• Shona Lomas

Basic yet surprisingly common Interview Mistakes:

Everyone should know the basics of how interviews work. Through experience, school and careers guidance, or even just a TV show, the format of an interview is near universal. You’ll sit down with 1-3 people and try to sell yourself as an asset to the company.

And with this knowledge of how a basic interview works, there is also a list of things you know you should not do in an interview. Yet a surprising number of people fail interviews because of some obvious faux pas’ that other people would disbelieve. I’m going to go through a few of them now for 2 reasons:

1) If 1 person reads this and takes any of this on board, then I’ll consider this article a success.

2) On my Facebook memories from 4 years ago, I shared a bunch of memes from The Poke with some satirical Job interview memes… I’m going to share a few of them on here, but all credit for them goes to The Poke.

Tip No.1 – Turn that phone off!

People turn their phones down at the cinema but not at an interview. I went to go and see the Sonic movie at the weekend with my daughter, I turned my phone down for it (some didn’t). But for something as important as an interview, a phone can be distracting. You might miss a nuance of a question or the question entirely if your phone makes a chirp or vibrates in your pocket. Also, it shows your potential employer that your mind is not 100% on this interview.

Have you ever felt annoyed when meeting a friend for a drink and they’re staring at their phone the entire time? Imagine how the interviewer feels...

Tip No.2 – Don’t sell yourself short…

Something I’ve been guilty of myself, this one. In one of my previous jobs, I had an interview to step up to Team Leader. I didn’t really want the role to be fair, but I was in a rut in my current role and needed a change. Within 10 mins I told the interviewers “if you already have a previous interviewee in mind for the role, give the job to them”.

I already showed that this role wasn’t I wanted, and when they immediately followed up my statement by asking “so why are you even here?” I stumbled over my answer and that set a dreadful overhanging atmosphere for the rest of the interview.

At the very least you want to justify the time the interviewer is giving you. If you’ve felt as though you can do the role by sending in an application, you need to sound sure as you explain why you are the one, they are looking for.

This is one of the trickier things to get right these days, especially with the awareness we now have towards our own Mental Health. With the increased number of people suffering from depression, a high self esteem can be harder to pull out from within.

Even if you manage to sound confident, you must be careful and walk a thin line otherwise you can go too far….

Tip No.2.5 - … But keep yourself grounded

Do you want to be that person? The one who’s too enthusiastic, the one who is overconfident to the point nothing they say sounds believable?

While confidence is a trait that employers do want to see, overconfidence can quickly turn ugly when questions are glossed over or when the employee tries to sound like they know more than the interviewer.

Tip No.3 – Forget extra copies of your CV.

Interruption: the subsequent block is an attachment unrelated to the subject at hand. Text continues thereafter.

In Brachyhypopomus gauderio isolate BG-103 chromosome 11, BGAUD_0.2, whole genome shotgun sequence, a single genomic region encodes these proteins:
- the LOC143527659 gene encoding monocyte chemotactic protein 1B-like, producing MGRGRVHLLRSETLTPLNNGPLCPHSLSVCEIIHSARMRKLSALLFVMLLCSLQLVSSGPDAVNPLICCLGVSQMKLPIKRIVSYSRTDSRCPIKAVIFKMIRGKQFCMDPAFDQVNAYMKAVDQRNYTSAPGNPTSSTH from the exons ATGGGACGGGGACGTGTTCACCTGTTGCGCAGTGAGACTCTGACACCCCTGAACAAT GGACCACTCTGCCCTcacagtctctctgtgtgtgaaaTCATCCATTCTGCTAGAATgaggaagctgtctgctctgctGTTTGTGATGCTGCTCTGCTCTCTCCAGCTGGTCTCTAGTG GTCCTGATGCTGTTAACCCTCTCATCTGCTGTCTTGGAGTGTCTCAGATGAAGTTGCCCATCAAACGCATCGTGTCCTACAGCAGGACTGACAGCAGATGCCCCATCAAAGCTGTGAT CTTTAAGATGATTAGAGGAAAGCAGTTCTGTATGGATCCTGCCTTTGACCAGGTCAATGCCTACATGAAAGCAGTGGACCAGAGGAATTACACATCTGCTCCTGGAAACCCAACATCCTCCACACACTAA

The interviewer will 95% of the time have a copy of your CV, but when they start asking questions, will you have a copy to refer to? Employers may ask about any gaps in your history, or specific duties in a previous role. Having your own CV in front of you will help keep your memory jogged.

Also, there may be others in the interview who are not normally part of recruitment and therefore may not have your CV. Sharing is caring but having 4 people huddled around 1 copy of a CV will not win any interviews.

Tip No.4 – Not asking questions

There are some standard questions you could ask during the interview. Maybe in your head they sound a bit cliché but when you get the employer talking, that can lead to side questions more tailored to the business. Questions are a great way to show enthusiasm and interest.

Not this question though. This is not a good question… unless you’re aiming for the catering industry, then use at your own risk.

Tip No.5 – Asking the wrong questions

In the same job I spoke about in Tip No.2, the managers used to tell us about the applicants for the good and bad. The biggest red flag I remember them telling me was the number of applicants that would ask about the company’s sickness policy. What were they planning? Often these were temps hired to help through the seasonal period but there’d always be between 5 and 10 kept on permanently.

Money is another risky subject in an interview, it’s something that SHOULD be ok to ask about since the salary is usually on the job advert itself. Yet for some unknown reason it’s more of an unwritten rule that you do not ask about unless the interviewer brings it up first.

Personally, I’ve never been in a position where I’ve been able to negotiate a salary, so I have no tips about how approach that. Upon researching salary negotiating online, Psychology Today says Thursdays are the best day to do so as an interviewer would want to complete their work by the end of the week and therefore often tend to be more agreeable. In short – aim for interviews on Thursdays!

Written by Robbie Smart, Events, Marketing and Recruitment Manager @ SBAProject

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